Verdict: Underwhelmed the market
Surging sales in the huge China infant formula market and a 47 per cent jump in net profit were not enough for some investors, who hammered the stock as forecast ebitda margins came in below expectations.
F&P Healthcare (Earnings upgrade)
The medical device company, which has a March 31 balance date and was not reporting last month, upgraded its earnings guidance after gaining benefits from a weakening kiwi dollar against the US dollar. Operating revenue for the six months to September 30 is tipped to be $560m, with net profit after tax of $120m.
Ebitdai: $1.09 billion, up 5.8 per cent (adjusted for restructuring costs)
Dividend: 25c, no change
Verdict: Positive, market approval
Spark is already starting to reap the gains from its Quantum programme, reducing labour costs by $82m to $499m. It anticipates further gains. Earnings guidance was flat, but the stock is outpacing the index.
Ebitdaf: $505m, down 11 per cent
Dividend: 15.5c, up 2.6 per cent
Verdict: Solid, given the conditions
Operating earnings fell less than expected, influenced by lower hydro generation and only eight months of earnings from its Metrix metering business, which has been sold. Net profit climbed 53 per cent to $357m. Investing in growth.
Ebitdaf: $505m, up 12 per cent
Dividend: 39c, no change
Verdict: Can't complain
While retail margins remain "under pressure", Contact said it had gained 4200 customers during the six months to the end of June. The company's stock is up by more than 40 per cent so far this year.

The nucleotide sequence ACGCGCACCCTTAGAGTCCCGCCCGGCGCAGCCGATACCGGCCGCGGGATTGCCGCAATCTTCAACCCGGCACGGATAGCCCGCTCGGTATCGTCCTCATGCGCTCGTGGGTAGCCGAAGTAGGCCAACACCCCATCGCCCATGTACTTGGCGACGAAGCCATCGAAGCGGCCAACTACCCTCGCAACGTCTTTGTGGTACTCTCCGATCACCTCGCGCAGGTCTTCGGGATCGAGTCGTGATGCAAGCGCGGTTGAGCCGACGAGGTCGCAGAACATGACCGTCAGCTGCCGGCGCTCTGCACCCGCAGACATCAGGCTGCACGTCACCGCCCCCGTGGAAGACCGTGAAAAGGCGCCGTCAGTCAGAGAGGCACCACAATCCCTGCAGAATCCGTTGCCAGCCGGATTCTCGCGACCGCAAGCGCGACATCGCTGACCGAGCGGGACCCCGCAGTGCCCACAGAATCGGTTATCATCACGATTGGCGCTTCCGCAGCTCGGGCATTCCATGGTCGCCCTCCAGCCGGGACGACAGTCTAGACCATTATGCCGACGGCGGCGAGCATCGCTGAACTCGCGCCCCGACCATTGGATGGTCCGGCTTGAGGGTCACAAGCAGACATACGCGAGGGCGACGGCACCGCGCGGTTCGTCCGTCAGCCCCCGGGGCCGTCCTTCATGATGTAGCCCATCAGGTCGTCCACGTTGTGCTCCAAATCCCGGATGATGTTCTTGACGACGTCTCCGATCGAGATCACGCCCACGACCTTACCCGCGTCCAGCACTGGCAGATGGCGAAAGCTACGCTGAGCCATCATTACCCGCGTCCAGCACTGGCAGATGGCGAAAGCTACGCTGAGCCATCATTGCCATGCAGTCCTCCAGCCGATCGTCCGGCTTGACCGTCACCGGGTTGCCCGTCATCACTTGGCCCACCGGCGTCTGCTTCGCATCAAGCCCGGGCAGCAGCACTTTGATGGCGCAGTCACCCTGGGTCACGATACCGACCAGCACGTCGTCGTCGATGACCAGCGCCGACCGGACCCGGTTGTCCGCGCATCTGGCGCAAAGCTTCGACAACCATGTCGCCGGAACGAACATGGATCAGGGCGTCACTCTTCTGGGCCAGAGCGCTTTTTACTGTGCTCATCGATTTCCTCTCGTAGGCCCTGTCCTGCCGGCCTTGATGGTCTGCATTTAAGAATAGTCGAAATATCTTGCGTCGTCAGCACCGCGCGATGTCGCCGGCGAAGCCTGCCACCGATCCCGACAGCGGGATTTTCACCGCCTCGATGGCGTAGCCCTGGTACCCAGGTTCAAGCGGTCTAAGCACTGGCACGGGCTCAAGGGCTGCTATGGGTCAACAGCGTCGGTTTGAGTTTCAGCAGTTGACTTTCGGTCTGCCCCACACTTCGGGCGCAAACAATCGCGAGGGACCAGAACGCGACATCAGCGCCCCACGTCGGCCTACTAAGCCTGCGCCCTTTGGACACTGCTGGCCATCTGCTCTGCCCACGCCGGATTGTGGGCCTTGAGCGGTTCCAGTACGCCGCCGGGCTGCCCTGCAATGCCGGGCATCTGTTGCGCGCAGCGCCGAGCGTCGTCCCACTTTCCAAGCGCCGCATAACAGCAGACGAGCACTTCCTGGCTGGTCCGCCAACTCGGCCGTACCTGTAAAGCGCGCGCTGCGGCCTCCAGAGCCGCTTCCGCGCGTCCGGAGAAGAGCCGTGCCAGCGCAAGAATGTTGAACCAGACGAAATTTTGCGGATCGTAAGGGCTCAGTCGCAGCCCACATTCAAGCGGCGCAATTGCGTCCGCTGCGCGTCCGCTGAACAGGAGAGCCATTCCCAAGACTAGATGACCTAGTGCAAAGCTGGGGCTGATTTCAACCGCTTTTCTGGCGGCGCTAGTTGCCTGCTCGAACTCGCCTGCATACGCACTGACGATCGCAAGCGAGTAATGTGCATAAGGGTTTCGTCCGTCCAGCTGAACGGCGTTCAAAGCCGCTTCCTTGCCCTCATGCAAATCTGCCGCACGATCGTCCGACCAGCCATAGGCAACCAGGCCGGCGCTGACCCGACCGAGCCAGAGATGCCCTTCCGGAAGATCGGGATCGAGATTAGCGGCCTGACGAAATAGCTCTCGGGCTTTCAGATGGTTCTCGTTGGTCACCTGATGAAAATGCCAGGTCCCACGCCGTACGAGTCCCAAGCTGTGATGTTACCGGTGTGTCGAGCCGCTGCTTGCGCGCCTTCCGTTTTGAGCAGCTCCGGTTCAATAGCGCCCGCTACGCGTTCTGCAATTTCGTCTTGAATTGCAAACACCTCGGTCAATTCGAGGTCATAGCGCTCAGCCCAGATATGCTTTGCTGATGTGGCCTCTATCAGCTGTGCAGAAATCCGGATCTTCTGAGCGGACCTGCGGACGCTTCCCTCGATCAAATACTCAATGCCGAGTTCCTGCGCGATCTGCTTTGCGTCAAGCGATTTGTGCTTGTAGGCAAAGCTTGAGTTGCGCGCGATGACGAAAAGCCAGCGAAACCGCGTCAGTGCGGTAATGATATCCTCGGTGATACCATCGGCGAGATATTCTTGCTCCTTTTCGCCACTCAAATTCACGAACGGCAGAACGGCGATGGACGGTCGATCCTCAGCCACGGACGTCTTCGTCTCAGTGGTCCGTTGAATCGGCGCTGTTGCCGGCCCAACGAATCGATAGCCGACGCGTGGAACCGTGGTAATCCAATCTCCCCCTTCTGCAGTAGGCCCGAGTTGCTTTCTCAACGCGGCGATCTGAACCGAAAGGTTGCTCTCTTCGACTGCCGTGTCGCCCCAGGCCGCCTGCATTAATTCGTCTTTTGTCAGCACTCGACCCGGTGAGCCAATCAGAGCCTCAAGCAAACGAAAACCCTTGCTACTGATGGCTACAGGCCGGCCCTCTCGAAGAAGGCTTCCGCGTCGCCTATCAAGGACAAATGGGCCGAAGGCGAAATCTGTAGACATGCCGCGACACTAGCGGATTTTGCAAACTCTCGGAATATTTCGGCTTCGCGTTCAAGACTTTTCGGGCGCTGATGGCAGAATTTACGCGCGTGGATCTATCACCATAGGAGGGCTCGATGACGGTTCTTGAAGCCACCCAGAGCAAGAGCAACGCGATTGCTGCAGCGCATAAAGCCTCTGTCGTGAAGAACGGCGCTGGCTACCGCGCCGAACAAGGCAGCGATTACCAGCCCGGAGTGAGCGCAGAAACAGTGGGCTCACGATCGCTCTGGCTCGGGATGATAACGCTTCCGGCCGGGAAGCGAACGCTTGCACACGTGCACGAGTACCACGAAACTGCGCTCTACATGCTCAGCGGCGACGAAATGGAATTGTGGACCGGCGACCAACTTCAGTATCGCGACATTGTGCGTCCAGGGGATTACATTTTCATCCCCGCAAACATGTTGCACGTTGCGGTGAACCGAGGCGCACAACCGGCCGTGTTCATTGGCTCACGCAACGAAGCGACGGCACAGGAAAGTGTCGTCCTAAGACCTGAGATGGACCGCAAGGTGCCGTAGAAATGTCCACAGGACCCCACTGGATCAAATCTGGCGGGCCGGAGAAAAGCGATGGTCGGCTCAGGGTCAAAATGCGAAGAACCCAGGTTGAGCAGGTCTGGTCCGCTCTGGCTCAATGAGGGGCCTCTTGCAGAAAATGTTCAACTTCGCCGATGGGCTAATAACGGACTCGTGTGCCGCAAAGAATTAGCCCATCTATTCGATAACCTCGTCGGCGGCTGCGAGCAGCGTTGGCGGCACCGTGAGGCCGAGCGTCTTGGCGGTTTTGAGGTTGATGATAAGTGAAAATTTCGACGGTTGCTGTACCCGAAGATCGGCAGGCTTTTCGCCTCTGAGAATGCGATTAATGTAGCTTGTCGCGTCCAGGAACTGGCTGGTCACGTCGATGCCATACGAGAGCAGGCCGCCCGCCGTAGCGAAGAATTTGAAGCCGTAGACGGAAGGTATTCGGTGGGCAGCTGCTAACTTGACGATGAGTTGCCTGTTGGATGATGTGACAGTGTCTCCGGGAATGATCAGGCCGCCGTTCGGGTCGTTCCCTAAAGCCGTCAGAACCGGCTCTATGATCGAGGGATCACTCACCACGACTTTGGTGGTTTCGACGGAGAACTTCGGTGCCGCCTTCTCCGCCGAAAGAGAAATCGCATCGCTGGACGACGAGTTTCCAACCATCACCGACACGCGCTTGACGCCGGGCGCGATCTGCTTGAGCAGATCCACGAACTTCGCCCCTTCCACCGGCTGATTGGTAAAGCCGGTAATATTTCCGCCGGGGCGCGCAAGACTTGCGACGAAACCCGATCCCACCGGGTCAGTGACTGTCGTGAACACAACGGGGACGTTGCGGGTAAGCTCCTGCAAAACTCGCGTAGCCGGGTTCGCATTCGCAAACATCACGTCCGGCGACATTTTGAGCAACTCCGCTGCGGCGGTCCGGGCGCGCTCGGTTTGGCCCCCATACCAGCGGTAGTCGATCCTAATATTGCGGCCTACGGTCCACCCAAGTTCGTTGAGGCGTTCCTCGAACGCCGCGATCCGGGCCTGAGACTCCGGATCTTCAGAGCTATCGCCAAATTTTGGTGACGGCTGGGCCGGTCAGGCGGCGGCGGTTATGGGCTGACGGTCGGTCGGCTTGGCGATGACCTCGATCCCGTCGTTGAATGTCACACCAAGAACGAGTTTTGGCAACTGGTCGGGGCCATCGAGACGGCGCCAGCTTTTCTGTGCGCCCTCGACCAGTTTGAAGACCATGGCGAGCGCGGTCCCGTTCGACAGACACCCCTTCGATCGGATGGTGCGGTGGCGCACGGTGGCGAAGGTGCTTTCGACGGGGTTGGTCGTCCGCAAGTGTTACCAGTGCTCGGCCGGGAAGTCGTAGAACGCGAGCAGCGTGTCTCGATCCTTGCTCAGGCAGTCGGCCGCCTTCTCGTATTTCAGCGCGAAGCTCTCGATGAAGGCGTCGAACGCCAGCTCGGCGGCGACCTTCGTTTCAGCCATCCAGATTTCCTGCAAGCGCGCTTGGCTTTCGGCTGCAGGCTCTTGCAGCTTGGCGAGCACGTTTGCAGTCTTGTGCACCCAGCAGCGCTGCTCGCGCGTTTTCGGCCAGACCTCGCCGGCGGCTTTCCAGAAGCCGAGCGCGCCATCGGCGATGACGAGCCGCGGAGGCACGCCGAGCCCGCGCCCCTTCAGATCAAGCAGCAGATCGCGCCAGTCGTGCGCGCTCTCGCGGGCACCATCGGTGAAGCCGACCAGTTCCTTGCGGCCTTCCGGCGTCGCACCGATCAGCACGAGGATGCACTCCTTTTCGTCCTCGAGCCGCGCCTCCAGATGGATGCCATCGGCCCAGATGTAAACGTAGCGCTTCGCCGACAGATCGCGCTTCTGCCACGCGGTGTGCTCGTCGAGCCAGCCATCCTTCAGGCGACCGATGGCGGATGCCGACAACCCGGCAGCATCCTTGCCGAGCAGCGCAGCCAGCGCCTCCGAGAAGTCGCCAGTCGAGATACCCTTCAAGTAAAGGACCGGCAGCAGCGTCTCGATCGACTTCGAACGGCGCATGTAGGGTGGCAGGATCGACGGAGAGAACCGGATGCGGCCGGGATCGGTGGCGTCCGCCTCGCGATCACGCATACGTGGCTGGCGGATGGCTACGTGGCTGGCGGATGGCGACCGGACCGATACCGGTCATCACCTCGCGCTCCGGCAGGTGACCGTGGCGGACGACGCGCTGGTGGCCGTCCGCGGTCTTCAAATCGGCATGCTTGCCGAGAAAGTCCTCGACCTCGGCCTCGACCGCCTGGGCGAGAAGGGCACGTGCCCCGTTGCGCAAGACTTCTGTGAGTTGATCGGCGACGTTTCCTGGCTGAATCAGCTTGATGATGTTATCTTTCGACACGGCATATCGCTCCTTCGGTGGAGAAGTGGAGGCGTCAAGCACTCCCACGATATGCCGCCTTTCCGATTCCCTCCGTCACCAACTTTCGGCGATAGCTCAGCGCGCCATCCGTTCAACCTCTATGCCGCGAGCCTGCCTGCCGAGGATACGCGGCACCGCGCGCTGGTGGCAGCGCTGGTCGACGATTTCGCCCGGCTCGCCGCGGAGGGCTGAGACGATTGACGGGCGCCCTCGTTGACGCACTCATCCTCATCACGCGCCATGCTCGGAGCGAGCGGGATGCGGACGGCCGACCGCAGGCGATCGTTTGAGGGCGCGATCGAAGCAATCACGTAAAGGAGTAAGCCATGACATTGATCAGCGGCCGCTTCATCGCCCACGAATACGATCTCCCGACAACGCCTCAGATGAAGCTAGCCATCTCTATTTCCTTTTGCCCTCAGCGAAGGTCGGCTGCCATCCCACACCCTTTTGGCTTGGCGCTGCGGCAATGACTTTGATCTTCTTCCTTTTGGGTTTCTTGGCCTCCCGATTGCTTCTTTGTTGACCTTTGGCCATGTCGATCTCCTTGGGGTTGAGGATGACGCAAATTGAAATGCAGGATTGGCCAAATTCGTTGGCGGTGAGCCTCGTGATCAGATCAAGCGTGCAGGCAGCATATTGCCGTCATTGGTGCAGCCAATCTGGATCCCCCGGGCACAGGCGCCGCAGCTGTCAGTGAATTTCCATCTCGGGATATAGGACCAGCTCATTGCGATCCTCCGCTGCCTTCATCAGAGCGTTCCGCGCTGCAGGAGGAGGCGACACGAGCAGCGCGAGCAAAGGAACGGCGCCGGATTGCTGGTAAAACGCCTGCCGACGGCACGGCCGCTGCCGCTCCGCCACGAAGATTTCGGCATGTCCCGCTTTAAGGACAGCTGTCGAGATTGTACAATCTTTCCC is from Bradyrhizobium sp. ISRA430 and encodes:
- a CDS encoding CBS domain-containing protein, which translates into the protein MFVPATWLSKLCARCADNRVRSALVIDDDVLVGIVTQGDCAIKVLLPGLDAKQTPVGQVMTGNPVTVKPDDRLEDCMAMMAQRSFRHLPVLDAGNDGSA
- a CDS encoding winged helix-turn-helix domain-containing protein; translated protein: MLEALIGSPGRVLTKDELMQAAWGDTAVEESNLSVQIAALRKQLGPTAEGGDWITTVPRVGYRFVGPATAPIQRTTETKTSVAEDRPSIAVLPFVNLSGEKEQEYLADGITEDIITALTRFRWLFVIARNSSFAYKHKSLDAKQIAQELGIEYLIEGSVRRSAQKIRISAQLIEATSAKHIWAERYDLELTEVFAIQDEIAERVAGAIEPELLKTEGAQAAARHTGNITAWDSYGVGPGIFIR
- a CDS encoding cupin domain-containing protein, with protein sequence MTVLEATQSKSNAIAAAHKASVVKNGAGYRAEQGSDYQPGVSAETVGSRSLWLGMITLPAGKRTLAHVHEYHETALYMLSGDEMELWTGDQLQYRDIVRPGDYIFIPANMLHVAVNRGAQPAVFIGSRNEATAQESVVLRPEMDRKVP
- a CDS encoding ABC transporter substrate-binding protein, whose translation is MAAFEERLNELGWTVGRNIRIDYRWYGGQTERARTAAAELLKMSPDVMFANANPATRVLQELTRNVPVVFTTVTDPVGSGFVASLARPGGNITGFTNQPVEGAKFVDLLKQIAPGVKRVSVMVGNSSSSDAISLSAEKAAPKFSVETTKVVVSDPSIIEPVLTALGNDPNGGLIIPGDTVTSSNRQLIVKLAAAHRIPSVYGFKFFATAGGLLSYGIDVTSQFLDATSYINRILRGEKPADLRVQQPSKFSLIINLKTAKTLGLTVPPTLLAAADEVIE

Port of Tauranga
Ebitda: $168.6m, up 12.4 per cent
Dividend: 13.3c, up 4.7 per cent
Verdict: Another solid result
Group profit cracked $100m for the first time in the 2019 financial year, with shareholders set to enjoy the bounty through an extension to the capital repayment programme. Group net profit was 6.7 per cent up on the previous year at $100.6m.
Mainfreight (March 31 Balance date)
Ebitda: $257.1m, up 19.5 per cent
Dividend: 56c, up 24.4 per cent
Verdict: Keeps on trucking
Back in May, Mainfreight reported its best ever financial result, notably plumped by all five of its international regions. Of the $42m increase in Ebitda, $30m came from outside of New Zealand.
Ebitda: $250.4m, up 0.1 per cent
Dividend: 71.5c, up 4.4 per cent
Verdict: Flat this year but strong guidance
After another year of acquisition (Ebos spent $93.6m on new business in 2019), the group says it has set a foundation for its next wave of growth. Ebos is promising a "significant increase" in earnings this year.
Ebit: $631m, up $581m
Dividend: 23c, up from zero
Verdict: Still unloved
Fletcher Building returned to profit and to paying dividends after the first year of its five-year turnaround strategy. However, the company is facing continued margin pressure and scepticism about whether it can turn around its Australian operations
Air New Zealand
Ebit: $374m, down 31 per cent
Dividend: 22c, no change
Verdict: A bit bumpy
Air New Zealand saw tax-paid profit fall 31 per cent thanks to the combined impact of sharply higher jet fuel costs, weakening global markets for air travel and the one-off costs associated with the recall of Rolls-Royce engines from its Boeing 787-Dreamliners. Now focusing on costs while searching for a new CEO.